'China's George Soros' joins Hong Kong firm
Bloomberg in Hong Kong
Dai Jixin, a former manager of Soros Fund Management, plans to start a new hedge fund in Hong Kong backed by a trader dubbed "China's George Soros", according to company filings.
Dai's Xin Tian Fund Management was incorporated in late January, according to filings with Hong Kong's Companies Registry.
Dai is joined by two other directors, Ye Qingjun, chairman of Chinese asset manager DH & YZ Capital, and Zhang Yongjun, DH & YZ's chief investment officer, the filings show.
Dai and Cindy Huang, DH & YZ's chief operating officer, based in its head office in Hangzhou, Zhejiang province, declined to comment on the new company.
Mainland asset management companies are enlisting former senior investment bankers and fund managers who have worked for global hedge funds to help drive their international expansions.
China Cinda Asset Management hired Liu Jialin, a former co-head of Morgan Stanley's sales and trading division in Asia, in 2011 to start an Asia macro fund.
DH & YZ, also known as Zhejiang Dunhe, trades commodities, equities, foreign exchange and bonds, the firm's website says. The company, which runs lightly regulated funds for wealthy individuals in the country, said it was seeking to become a major Chinese hedge fund platform.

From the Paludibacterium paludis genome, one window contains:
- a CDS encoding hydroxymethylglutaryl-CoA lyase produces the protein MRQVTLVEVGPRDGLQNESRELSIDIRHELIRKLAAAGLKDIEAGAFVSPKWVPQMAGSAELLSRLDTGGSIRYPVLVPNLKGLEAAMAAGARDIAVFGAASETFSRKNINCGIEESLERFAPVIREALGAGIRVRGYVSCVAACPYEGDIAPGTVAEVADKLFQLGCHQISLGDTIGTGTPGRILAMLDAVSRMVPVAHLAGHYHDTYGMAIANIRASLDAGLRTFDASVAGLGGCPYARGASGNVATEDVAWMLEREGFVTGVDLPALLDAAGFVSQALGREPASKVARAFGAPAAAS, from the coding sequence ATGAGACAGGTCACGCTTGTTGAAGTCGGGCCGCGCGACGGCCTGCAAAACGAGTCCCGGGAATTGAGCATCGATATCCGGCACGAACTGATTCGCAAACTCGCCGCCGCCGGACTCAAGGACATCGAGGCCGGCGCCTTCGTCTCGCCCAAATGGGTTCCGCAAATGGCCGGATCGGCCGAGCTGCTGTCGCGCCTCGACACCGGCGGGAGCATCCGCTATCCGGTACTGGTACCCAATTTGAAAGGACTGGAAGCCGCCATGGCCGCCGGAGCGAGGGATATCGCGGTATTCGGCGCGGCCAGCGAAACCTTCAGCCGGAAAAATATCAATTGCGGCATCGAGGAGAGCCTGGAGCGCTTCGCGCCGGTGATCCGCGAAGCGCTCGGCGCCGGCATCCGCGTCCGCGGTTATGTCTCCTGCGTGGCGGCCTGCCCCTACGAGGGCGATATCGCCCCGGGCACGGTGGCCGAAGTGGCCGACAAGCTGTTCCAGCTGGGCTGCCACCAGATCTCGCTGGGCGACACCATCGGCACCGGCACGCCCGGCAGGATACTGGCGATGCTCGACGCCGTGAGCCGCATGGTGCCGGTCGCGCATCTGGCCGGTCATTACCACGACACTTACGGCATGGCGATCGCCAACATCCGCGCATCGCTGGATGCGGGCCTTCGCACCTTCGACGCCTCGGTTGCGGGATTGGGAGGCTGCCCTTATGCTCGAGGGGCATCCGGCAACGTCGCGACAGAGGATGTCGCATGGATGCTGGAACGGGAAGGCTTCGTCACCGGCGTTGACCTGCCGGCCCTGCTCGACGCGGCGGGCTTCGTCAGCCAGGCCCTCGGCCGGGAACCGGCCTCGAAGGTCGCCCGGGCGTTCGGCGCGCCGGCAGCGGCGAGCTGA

Ye parlayed a 100,000 yuan (HK$126,000) investment into a five billion yuan fortune over the five years to 2008, according to an article in Shanghai-based China Business News published in December.
He was estimated to have a net worth of 10 billion yuan last year, according to the report.
A blog post that appeared on Sina.com in September called him "China's Soros" for the profit he has made and his domination of the Chinese futures market.
The Dunhe group of companies has eight billion yuan of proprietary capital, according to information posted on the website of Dunhe Venture Capital, its unit.
Of the total, two billion yuan is invested in publicly traded securities, a further three billion yuan in futures and other financial derivatives, and one billion yuan in venture capital, it said.
Dai, who joined Soros Fund Management in 2001, left late last year after the New York-based company returned client capital in 2011 to become a family office. It oversaw about US$24 billion earlier this year.
He was one of the first senior managers sent by Soros Fund Management in 2010 to open a Hong Kong office.